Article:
Meet Neil Foley, who draws inspiration from nature and the human body to create his funky products …
He has designed revolutionary products ranging from consumer durables to bicycles, fashion accessory products like watches, eyewear, bags to kitchen appliances, and packaging design to retail design. Bangalore-based Neil Foley is a leading Product Designer. This year he won the ‘Silver Prize' in the 14th International Bicycle Design Competition. His design ‘Spine', as the name suggests, is designed like the backbone and supports the whole body. In Chennai recently, Neil spoke to NXg about his career in design and the thrill of winning at an international level.
When did your interest in designing unique products start?
Right from childhood, I had this inquisitiveness about how things work. When I saw a product I asked myself why it was made in a particular way. Was there a better way of doing it? Can I make an alternate design of my own? I used to doodle a lot. And whenever I had an idea I put it down on paper and then later worked on it.And that's how I thought National Institute of Design, Ahmedabad, would be a good fit. NID helped convert my thoughts into a profession. I did Industrial Design from NID; later, I joined Domus Academy in Milan, Italy and that really helped me learn the trends and designs overseas.
It's very important to have a theme or a metaphor for a design. Nature is a big inspiration. Most of my designs like The Ant, The Urchin and the Jellyfish are inspired from nature's wonders. I like to travel. I strongly believe that design is the way forward for an improved lifestyle and through design I hope to bring a positive change in the lives of people.
The Spine, your most recent creation, won the Silver Prize at the 14th International Bicycle Design Competition in Taiwan.
Designing the Spine was very challenging. For starters, a bicycle is already so simple! How do I make it unique? The competition is based on four parameters: Innovation; Creativity; ergonomics and manufacturability. So I had to see if my design fitted into these parameters. I had about 30-40 ideas. It's not like I designed the Spine right after the 40th idea. The spine was a result of the essences I picked up from each of these 40 designs.
What aspects did you keep in mind when designing the Spine?
The essence of the bicycle design is brought out by its simple, elemental and basic structure and lack of visual clutter. So I concealed the drive within the skeleton, which made it more elegant. Then the durability factor; I had to take Indian roads and weather into consideration. The basic factor I concentrated on was safety. Usually when you have an accident with a bicycle, the metal components cause the injury. So I clad the metal in Elastoma which is a shock absorber. This will help reduce injury. Also, the bicycle was made out of light weight metal; so it's easier to manage it.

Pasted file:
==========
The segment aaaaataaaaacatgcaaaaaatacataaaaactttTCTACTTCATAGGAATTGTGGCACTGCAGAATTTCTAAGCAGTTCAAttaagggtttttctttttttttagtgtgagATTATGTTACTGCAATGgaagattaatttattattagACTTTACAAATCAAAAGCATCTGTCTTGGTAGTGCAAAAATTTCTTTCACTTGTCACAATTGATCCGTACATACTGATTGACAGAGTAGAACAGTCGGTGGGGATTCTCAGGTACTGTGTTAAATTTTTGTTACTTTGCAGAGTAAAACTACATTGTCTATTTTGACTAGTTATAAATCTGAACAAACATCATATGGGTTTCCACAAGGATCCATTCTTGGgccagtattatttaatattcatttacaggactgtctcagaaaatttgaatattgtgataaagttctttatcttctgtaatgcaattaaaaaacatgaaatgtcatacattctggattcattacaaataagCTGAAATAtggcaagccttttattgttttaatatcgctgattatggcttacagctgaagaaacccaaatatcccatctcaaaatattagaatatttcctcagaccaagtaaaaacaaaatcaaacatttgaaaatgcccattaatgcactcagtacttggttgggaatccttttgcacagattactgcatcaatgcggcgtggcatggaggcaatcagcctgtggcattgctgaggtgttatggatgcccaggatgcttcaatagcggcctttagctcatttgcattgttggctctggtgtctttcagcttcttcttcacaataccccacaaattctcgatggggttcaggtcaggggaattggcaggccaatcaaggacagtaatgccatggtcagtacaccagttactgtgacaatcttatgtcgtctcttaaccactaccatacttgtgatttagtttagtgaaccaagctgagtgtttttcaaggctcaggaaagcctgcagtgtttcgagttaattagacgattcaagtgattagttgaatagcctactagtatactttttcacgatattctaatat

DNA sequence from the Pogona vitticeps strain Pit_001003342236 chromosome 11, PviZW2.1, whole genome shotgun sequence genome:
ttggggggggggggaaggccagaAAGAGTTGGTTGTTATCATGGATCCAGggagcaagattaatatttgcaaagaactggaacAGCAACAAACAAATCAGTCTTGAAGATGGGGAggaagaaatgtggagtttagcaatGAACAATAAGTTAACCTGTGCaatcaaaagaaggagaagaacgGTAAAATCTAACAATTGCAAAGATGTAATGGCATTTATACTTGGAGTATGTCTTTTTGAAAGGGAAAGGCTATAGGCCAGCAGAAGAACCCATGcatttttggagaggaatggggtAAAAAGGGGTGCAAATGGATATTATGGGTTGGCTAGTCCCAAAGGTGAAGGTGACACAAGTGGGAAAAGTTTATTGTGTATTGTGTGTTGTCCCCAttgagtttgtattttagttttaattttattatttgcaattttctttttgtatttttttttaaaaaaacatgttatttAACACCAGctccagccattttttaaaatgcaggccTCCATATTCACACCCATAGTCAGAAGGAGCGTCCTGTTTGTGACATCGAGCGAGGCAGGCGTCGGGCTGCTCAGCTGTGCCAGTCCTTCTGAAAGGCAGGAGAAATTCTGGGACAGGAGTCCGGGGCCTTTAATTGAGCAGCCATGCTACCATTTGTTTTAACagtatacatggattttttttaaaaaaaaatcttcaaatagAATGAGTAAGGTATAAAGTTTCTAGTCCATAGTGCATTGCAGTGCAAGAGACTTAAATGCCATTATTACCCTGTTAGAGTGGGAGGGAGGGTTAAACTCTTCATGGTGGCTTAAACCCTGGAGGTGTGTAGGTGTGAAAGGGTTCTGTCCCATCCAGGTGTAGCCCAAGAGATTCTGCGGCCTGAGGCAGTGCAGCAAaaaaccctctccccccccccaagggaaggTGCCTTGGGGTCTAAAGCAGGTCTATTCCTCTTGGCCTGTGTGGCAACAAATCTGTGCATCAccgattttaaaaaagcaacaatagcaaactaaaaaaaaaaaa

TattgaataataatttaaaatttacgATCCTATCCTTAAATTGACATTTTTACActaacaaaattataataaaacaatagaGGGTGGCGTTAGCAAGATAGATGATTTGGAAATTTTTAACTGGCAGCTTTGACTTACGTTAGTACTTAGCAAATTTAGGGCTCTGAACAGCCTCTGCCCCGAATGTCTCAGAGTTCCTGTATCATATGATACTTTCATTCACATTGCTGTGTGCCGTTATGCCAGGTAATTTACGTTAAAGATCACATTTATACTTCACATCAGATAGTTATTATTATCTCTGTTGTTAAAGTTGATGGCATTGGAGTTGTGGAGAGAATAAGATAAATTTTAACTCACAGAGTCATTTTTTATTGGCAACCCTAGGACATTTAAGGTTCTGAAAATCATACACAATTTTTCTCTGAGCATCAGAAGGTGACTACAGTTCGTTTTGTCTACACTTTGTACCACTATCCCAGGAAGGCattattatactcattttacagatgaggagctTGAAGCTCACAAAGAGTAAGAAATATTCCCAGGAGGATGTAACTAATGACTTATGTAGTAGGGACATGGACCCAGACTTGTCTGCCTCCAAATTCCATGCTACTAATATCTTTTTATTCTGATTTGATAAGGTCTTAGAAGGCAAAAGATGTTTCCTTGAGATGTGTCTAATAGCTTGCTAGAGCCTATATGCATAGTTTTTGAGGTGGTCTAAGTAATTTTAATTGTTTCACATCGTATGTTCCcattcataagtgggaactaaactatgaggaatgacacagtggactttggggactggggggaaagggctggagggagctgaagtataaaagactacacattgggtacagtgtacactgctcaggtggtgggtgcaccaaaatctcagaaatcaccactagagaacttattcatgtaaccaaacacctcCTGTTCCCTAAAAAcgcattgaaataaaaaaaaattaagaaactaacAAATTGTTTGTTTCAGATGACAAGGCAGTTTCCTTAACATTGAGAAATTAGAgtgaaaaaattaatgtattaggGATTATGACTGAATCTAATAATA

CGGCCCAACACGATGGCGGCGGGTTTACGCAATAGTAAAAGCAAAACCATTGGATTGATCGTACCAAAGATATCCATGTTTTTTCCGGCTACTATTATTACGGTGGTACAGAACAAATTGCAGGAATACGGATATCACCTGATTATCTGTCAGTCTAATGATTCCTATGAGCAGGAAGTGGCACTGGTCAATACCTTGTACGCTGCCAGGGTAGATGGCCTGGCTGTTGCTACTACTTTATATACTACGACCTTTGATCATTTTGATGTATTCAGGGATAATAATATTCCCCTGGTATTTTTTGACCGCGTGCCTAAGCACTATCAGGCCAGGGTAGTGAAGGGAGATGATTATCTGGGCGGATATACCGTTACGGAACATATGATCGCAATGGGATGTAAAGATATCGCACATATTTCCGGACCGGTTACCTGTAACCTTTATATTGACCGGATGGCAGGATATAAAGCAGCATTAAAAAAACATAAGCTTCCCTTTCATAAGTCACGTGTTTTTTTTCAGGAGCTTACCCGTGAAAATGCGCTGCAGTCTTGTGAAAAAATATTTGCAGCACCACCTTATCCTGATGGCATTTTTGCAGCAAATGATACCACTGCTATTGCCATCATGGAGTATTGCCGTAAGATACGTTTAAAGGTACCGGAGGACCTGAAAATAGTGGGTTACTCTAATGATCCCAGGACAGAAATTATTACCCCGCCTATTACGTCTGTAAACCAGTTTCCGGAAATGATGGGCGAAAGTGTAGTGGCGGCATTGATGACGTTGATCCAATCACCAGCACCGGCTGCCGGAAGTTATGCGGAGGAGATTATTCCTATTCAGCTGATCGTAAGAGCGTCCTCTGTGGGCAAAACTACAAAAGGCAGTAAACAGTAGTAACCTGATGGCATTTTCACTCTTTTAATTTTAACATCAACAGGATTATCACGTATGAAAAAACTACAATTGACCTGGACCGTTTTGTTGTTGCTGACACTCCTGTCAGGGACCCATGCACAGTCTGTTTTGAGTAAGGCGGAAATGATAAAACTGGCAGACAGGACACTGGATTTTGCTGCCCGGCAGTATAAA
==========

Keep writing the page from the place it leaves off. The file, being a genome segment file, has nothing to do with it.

You design a variety of products like watches, consumer goods, kitchen appliances and luxury coaches. In which do you take maximum creative liberty?
Each category poses a challenge. My interest lies in taking those challenges and making a unique product out of them. The final outcome should be innovative. As a designer you need to tax yourself to benchmark with the designers overseas. So you always have to come up with new ideas and techniques so that your creations are right on the top.
How eco-friendly are your designs?
Well, most designs depend on the client's requirement. But I do the best I can for the environment before I start designing. I think about whether there is an eco-friendlier way to make this design. For example, I suggest a bio-degradable plastic to manufacture it.
Tell us more about the 14th International Bicycle Design.
There were 720 entries registered from 49 countries and, more than Neil Foley winning the prize I felt an Indian won the prize. I felt honoured to represent India in this big competition.
Apart from design, what do you enjoy doing?
I am a very outdoorsy person and I travel a lot. I like to imbibe information, read a lot about culture. There is only a certain amount of knowledge you can get from a website. It's a multi cultural society and travelling always helps me sync with different cultures and learn a lot about them.
You have won over 37 awards for your designs. What gives your designs that winning edge?
Be true to your profession. People appreciate that. And it always shows in your design. Always push the envelope of design. I reason out everything and I always think that my design has to be much better than what exists in the present scenario. It feels good to see someone wear your designs and that feeling is truly one of a kind. I feel every product has a story to tell of its own. When people see my designs I want them to think “Wow! A lot of thought has gone into it”. The product doesn't serve its purpose if the “Wow” factor doesn't happen.
Rehna has an MSc. in Visual Communications from Loyola College.